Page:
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Week 5 Social Context Models

Spiral of Silence, 3rd Person, Info Diffusion Knowledge Gap

Ian Kivelin Davis

on 9 October 2018

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Transcript of Week 5 Social Context Models

Social Context Models

Learning goals:
1. Understand how the limited effects tradition spun out new models of public opinion research
2. Know the main researchers following the limited effects pioneers (like Lazarsfeld)
3. Consider how these studies have continuing relevance today
These are some unhappy findings about public opinion
People don't learn much (Robinson)
People don't express themselves when holding unpopular opinions (Spiral of Silence), undermining healthy public debate
Significant knowledge gaps exist. When "the people" do gain info, it is unevenly distributed, i.e. certain classes know; others are ignorant (Differential growth in knowledge)
People respond to other people as if other people are heavily influenced by media (3rd person)
Spiral of Silence
Why "social context" theories?
These theories develop some of the limited effect findings by outlining how mass media may have effects other than direct influence . . . effects that are embedded in broader social relationships.
Third Person Effect
Information Diffusion
Knowledge Gap
fear of social isolation outweighs desire to speak unpopular ideas
Spiral of Silence thought experiment
1. News tends to highlight extreme circumstances
2. Nazism in America draws news attention
3. News accounts of American Nazis proliferate
profiles, interviews, investigative reports
4. Possible outcome: increased attention to Nazis creates the impression Nazism is more popular among the American public than it actually is
5. Therefore, more Americans embrace Nazi ideas anticipating these ideas are in ascendance
as people perceive popularity of idea diminishing, willingness to express does too
idea "spirals" according to the perception of its popularity
ideas perceived as out of favor dwindle in P.O. more rapidly than would otherwise
Some members of the outgroup may hold onto their opinions and support their opinions by "selecting out persons and media which confirm their views" (49).
Spiral of Silence and
Modern Information Bubbles?
Comments sections of partisan news sites provide an interesting case study of "confirming" media
media effects can be a response to how people believe media is influencing others
media effect, therefore, is indirect and based in (the perception of) larger social world
1. assumption that media effect others but not us
Two key elements:
2. we then
to that perception of effects
"In addition to serving as networks of communication, interpersonal relations are also sources of pressure to conform to the group's way of thinking and acting, as well as sources of social support" (Lazarsfeld and Merton 365).
research shows media do not inform the public as well as assumed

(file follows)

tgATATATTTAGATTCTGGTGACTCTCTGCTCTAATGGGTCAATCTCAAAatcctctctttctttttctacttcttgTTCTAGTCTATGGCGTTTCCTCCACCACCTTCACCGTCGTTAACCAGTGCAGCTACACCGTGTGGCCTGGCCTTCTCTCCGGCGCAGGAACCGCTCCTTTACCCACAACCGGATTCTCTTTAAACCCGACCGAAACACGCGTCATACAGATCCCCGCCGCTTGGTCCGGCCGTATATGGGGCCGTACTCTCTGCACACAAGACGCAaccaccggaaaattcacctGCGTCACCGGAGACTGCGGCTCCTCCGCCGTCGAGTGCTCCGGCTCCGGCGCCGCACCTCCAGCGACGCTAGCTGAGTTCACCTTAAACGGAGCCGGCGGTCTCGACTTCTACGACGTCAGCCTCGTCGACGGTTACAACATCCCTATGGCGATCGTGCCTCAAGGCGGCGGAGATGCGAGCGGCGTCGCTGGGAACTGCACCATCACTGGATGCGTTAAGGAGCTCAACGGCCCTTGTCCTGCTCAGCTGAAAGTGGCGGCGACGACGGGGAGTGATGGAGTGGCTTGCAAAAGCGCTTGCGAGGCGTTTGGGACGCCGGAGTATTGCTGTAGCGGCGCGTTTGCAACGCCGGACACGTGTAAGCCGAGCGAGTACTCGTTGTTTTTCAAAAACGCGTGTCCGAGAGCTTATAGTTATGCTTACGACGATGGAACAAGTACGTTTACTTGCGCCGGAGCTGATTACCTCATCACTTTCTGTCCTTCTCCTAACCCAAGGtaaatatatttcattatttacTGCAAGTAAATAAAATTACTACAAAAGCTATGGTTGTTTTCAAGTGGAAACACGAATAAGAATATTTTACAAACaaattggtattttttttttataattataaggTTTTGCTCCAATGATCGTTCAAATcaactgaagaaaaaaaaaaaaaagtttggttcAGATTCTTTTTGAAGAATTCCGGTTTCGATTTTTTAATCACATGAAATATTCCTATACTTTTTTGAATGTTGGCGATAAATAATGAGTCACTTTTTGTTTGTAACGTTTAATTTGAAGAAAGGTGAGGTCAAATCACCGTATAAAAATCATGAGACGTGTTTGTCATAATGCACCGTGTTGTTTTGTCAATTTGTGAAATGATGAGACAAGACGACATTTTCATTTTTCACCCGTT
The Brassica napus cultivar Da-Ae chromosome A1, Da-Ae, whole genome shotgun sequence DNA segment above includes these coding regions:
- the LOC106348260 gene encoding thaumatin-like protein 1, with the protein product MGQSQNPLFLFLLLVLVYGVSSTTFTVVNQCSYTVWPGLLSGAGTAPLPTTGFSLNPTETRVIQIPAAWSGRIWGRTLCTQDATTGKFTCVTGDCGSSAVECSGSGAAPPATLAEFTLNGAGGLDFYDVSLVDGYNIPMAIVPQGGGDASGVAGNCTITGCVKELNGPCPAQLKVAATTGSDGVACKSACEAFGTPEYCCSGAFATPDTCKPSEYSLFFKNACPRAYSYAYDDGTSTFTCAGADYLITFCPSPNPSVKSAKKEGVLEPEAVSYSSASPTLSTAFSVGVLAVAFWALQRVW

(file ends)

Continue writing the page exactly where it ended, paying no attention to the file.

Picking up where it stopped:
Basic question: do media inform the public well?
correlation between being informed, edu level and "serious" media use (354)
More recent studies confirm knowledge gap but with different correlations
Iraq War and Public Knowledge (2003)
only 15% had college degrees at time of Robinson's studies
today: 32%
college grads: media do not increase knowledge much
non-grads: heavy media use increases knowledge appreciably
Class exercise: Raise your hand if you can identify the following people
Diffusion studies sought correlations for prediction:
2. correlations with medium used
3. correlations with amount of media use
i.e. print media use predicted better info levels than broadcast
1. correlations with education level
varies among group characteristics
Diffusion findings?
people already informed (edu) use media to become more so.
interpersonal discussion of media content is better predictor of gaining information
implication: online comment threads
people pay attention to that which they find useful
Spiral strengths
has macro and micro-level explanation of power
accounts for shifts at macro lvl (public opinion)
raises good questions about role of news
Spiral weaknesses
overly pessimistic view of media and people
ignores other, simpler explanations of silence
ignores cultural differences as explanations for silence
discounts power of community to counter silencing effect
News quiz (shamelessly stolen)
mass media + social environment research
Does media inform you?
1. A writer for a popular tv show recently revealed who were actually gay characters?
Bert and Ernie
2. Who is this public figure?
Andrew McCabe Deputy Director of the FBI
3. Which Constitutional Amendment has come up in the context of removing President Trump from office?
4. Mike Pompeo announced on Monday that the U.S. would limit what to 30,000 next year?
5. Tech billionaire, Marc Benioff, recently announced buying which magazine?
a. Wired
b. Time
d. Spiral of Silence Magazine
c. Us Weekly
b. Time
1960s researchers tested public knowledge of science and public affairs news
growth of knowledge found to be relatively greater among higher status groups (college edu, age, gender correlations)
hypothesis: educated have "trained capacity" for info uptake. How?
1. communication skills
2. stored information
3. social contacts
4. selective exposure, acceptance, and retention
5. medium used: print vs. tv
method: newspaper strike provided population deprived of news; knowledge gap should diminish
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